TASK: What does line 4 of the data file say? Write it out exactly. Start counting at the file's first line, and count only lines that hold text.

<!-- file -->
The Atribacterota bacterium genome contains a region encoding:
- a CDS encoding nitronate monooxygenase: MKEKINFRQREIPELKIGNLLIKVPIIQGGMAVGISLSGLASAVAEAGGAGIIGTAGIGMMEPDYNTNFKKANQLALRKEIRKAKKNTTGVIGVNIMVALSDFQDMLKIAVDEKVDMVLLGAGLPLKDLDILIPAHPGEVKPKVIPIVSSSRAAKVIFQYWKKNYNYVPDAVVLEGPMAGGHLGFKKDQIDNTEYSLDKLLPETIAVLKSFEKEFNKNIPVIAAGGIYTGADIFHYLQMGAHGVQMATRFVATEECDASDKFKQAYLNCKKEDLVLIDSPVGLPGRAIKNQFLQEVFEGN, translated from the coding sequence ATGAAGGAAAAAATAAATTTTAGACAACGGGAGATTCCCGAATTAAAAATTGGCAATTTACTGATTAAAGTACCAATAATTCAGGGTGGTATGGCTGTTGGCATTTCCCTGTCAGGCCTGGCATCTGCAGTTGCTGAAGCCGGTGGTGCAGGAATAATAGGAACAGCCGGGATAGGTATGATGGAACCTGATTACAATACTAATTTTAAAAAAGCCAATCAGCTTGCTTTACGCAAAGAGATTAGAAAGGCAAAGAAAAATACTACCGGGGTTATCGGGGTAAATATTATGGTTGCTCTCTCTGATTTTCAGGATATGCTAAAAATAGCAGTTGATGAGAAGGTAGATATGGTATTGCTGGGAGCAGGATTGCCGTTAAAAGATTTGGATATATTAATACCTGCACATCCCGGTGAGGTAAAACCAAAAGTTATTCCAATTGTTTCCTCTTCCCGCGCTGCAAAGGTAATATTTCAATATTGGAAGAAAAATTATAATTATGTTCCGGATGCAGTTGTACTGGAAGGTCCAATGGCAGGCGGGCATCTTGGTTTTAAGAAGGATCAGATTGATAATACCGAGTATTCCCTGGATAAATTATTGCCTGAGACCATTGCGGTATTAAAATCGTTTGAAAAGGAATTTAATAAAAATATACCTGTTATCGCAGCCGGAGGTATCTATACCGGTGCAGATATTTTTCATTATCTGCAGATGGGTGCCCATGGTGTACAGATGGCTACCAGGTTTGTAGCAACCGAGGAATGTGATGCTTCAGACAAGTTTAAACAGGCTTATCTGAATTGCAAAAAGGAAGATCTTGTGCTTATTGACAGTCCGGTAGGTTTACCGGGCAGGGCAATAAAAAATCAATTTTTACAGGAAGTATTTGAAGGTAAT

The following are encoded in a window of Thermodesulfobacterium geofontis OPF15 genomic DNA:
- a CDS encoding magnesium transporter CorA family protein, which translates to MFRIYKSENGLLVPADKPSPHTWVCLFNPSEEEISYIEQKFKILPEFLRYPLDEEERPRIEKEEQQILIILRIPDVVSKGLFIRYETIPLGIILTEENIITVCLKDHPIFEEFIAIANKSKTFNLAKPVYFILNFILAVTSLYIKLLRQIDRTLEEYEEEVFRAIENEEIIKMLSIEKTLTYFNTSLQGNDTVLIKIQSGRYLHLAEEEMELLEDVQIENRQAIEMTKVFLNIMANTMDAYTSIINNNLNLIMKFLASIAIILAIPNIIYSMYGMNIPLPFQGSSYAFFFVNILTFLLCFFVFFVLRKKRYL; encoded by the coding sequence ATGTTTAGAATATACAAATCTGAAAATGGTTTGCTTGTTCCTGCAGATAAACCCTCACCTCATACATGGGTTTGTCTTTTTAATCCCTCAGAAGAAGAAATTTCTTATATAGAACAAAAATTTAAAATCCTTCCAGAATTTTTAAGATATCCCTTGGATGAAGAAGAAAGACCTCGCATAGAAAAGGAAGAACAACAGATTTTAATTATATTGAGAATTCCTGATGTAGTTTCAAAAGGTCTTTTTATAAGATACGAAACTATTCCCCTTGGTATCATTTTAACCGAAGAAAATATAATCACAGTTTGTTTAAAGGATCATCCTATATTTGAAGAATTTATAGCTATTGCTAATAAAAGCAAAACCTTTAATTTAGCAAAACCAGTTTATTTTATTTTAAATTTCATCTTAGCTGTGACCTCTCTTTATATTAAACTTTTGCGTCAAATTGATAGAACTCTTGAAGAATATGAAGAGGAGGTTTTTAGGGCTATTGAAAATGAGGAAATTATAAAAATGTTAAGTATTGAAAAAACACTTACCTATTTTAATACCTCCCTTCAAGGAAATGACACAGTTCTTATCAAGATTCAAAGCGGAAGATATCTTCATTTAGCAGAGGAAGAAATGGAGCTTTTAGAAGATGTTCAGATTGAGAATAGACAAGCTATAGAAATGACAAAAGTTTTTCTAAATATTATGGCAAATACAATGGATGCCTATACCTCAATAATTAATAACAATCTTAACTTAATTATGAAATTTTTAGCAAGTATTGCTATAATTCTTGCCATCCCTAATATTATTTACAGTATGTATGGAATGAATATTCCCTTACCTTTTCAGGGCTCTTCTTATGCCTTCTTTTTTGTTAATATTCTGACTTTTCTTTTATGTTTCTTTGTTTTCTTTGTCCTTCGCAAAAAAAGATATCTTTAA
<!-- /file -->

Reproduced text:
- a CDS encoding magnesium transporter CorA family protein, which translates to MFRIYKSENGLLVPADKPSPHTWVCLFNPSEEEISYIEQKFKILPEFLRYPLDEEERPRIEKEEQQILIILRIPDVVSKGLFIRYETIPLGIILTEENIITVCLKDHPIFEEFIAIANKSKTFNLAKPVYFILNFILAVTSLYIKLLRQIDRTLEEYEEEVFRAIENEEIIKMLSIEKTLTYFNTSLQGNDTVLIKIQSGRYLHLAEEEMELLEDVQIENRQAIEMTKVFLNIMANTMDAYTSIINNNLNLIMKFLASIAIILAIPNIIYSMYGMNIPLPFQGSSYAFFFVNILTFLLCFFVFFVLRKKRYL; encoded by the coding sequence ATGTTTAGAATATACAAATCTGAAAATGGTTTGCTTGTTCCTGCAGATAAACCCTCACCTCATACATGGGTTTGTCTTTTTAATCCCTCAGAAGAAGAAATTTCTTATATAGAACAAAAATTTAAAATCCTTCCAGAATTTTTAAGATATCCCTTGGATGAAGAAGAAAGACCTCGCATAGAAAAGGAAGAACAACAGATTTTAATTATATTGAGAATTCCTGATGTAGTTTCAAAAGGTCTTTTTATAAGATACGAAACTATTCCCCTTGGTATCATTTTAACCGAAGAAAATATAATCACAGTTTGTTTAAAGGATCATCCTATATTTGAAGAATTTATAGCTATTGCTAATAAAAGCAAAACCTTTAATTTAGCAAAACCAGTTTATTTTATTTTAAATTTCATCTTAGCTGTGACCTCTCTTTATATTAAACTTTTGCGTCAAATTGATAGAACTCTTGAAGAATATGAAGAGGAGGTTTTTAGGGCTATTGAAAATGAGGAAATTATAAAAATGTTAAGTATTGAAAAAACACTTACCTATTTTAATACCTCCCTTCAAGGAAATGACACAGTTCTTATCAAGATTCAAAGCGGAAGATATCTTCATTTAGCAGAGGAAGAAATGGAGCTTTTAGAAGATGTTCAGATTGAGAATAGACAAGCTATAGAAATGACAAAAGTTTTTCTAAATATTATGGCAAATACAATGGATGCCTATACCTCAATAATTAATAACAATCTTAACTTAATTATGAAATTTTTAGCAAGTATTGCTATAATTCTTGCCATCCCTAATATTATTTACAGTATGTATGGAATGAATATTCCCTTACCTTTTCAGGGCTCTTCTTATGCCTTCTTTTTTGTTAATATTCTGACTTTTCTTTTATGTTTCTTTGTTTTCTTTGTCCTTCGCAAAAAAAGATATCTTTAA